Ah, it’s the ol’ triparoo and fall on top of the girl trick. And to top it all off, Kaori makes the first move… if you can even consider that a move. Oh sure, she’s just getting lint out of his hair, mm-hmm. Kaori’s mom is a total wingman, though. I mean, Yuki’s the biggest prude around. He even runs after the mom to insist that what she sees is nothing more than an accident. Shit, dude, does it look like she minds? The mom even says, “It’s quite all right. You high schoolers need your space. I consider myself fairly understanding of these things, you know!” Yuki obviously likes the girl, but he’s got no libido whatsoever. But c’mon, he’s in high school. How can he have no libido? I’m not saying, “Lay that girl out and ravage her!” Nevertheless, I find his behavior bizarre.
So anyway, the majority of the episode deals with a very happy and light-hearted study session between our four friends. After all, summer is about to end, and if you’ve seen your fair share of anime, there’s always a rush to complete the summer homework at the very last minute. Just to emphasize that he beats to a different drum, however, Shogo announces to his friends that he’s already finished his summer homework ahead of time. So, uh, why is he here? We’ll soon find out that he’s got a particular reason to tag along today, but for now, we can make the obvious connection that Shogo clearly enjoys hanging out with his friends more than he lets on. Sometimes, he seems bored, especially when he immediately turns his back to the group in order to read manga. Nevertheless, he’ll peek over his shoulder every once in a while when the rest of the study group starts to get going. Maybe Shogo just likes to sit back and observe, but why? Again, it’s hard to say. Shogo’s never been a particularly developed character. He’s just a reliable pillar that Yuki can run to — literally a supporting character — whenever the latter starts freaking out over something small and petty. Other than that, Shogo’s hardly been fleshed out. We know almost nothing about him nor his background.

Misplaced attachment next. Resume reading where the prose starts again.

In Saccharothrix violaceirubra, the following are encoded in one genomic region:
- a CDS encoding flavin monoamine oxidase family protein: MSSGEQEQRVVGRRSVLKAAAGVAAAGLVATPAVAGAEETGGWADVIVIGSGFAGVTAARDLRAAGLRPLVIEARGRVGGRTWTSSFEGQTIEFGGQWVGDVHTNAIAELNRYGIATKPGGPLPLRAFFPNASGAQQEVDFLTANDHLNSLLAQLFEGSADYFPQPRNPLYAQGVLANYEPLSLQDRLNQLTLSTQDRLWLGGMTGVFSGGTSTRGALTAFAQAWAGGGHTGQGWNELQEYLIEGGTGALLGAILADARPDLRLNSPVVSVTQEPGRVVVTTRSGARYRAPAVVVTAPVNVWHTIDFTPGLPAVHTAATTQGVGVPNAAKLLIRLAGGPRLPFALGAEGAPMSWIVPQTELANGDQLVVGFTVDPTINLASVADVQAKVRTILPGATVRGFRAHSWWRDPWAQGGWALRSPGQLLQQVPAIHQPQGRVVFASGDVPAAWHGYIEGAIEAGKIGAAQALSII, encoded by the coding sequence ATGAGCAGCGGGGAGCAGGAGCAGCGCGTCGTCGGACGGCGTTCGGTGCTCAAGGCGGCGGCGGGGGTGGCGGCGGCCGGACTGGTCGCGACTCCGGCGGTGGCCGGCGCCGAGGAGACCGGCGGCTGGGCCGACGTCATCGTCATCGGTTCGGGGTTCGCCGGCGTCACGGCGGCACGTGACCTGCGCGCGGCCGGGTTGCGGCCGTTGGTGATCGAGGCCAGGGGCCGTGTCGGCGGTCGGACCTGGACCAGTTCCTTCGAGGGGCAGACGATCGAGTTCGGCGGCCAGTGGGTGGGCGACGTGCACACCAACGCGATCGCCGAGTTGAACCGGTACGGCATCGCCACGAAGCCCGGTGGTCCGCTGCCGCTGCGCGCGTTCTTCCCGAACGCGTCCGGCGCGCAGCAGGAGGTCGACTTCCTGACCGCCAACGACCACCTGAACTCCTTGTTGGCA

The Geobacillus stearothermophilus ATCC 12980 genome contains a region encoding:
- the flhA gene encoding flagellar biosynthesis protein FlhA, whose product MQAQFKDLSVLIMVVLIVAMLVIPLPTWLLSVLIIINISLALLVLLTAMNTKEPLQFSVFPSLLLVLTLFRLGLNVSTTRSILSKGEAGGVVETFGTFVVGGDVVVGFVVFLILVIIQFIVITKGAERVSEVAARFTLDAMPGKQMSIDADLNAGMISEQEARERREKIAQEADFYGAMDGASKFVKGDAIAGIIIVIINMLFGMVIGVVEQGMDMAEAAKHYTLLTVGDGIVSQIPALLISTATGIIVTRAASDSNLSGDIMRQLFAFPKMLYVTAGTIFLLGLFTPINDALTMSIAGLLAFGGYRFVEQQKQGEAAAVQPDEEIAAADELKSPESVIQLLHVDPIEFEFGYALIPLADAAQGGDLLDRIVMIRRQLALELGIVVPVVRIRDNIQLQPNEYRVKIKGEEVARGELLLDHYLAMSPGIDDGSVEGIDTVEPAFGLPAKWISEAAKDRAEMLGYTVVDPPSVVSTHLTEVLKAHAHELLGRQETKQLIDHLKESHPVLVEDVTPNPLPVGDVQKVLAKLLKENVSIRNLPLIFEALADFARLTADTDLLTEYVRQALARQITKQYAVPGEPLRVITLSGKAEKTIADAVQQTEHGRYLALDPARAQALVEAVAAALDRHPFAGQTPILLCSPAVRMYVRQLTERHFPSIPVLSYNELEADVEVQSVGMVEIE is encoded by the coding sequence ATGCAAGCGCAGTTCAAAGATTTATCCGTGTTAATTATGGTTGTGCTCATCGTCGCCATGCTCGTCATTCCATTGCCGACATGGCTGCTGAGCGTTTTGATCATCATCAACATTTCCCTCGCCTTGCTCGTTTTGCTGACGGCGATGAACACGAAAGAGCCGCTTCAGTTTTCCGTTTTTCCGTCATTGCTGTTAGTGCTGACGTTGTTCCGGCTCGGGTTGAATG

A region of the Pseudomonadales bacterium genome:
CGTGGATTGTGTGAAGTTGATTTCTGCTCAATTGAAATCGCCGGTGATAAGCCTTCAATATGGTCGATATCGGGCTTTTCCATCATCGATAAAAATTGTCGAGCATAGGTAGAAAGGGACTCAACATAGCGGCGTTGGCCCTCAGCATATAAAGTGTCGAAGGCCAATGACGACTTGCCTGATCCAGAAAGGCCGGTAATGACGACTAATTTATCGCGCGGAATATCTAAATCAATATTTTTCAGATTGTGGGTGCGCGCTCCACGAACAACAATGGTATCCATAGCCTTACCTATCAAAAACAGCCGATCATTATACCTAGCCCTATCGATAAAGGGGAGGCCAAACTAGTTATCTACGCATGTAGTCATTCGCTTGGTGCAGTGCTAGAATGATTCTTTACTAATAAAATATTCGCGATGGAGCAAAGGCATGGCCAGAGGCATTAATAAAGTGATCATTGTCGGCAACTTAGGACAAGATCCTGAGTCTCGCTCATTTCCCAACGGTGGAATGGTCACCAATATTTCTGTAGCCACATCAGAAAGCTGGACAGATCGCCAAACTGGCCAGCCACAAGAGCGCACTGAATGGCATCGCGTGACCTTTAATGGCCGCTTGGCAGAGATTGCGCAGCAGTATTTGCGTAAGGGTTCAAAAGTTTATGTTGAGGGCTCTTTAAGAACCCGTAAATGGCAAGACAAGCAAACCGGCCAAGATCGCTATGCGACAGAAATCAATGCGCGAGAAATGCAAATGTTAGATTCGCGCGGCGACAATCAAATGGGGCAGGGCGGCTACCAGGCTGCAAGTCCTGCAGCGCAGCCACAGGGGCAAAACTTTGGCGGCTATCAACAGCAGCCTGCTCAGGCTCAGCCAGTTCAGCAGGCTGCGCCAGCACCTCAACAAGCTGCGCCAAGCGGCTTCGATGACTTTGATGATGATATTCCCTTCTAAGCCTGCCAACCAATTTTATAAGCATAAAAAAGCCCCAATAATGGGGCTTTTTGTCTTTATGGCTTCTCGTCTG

We do know at least one thing about Shogo’s background, though. As you’ll recall, he and Saki used to be in the same class in elementary school. This doesn’t really make them childhood friends, however, since you still sort of need the whole friendship component to seal the deal. After all, Saki’s not completely forgetful; she can remember fun things. That about says it all, doesn’t it? Nevertheless, Yuki seems particularly eager to hear whether or not Saki might’ve remembered Shogo from their elementary school days. He then teases his best friend later: “…despite what you say, you worry about her.” Later in the episode, Shogo reveals that he had been secretly doing Saki’s homework for her during the study session. Not only that, he helped her out this way in elementary school as well. It really makes you wonder why he cares this much. I will say one thing, though: if we could just keep that worry platonic, that’d be great. Please, if there’s anything the anime can spare us from, don’t try to pair Saki up with anyone. With her personality, it’s just creepy to think about.
Besides, is Shogo really helping Saki? If she really has this much trouble focusing on her education, shouldn’t this be reflected in her schoowork? This way, someone — perhaps a teacher — can hopefully find the girl the help that she needs. If she keeps skating by, however, what will Saki do later in life when her friends cannot continually bail her out? Then again, maybe Saki wouldn’t get the help she needs from the school. Maybe if she fails, she would just be ostracized for it. After all, she was teased in elementary school for her forgetfulness. Still, her inability to even do her homework can’t be ignored forever. It’s hard to really say what’s the best course of action, because the anime is too light-hearted and carefree that we can’t really think about any of the potentially negative implications. Maybe the solution can be found in Saki’s own words: “…I always dreamed of having someone that dependable to take care of me.” But if this is the only future she can see for herself, that’s kind of sad. Oh well, I think we’ve exhausted this particular topic, so let’s move on.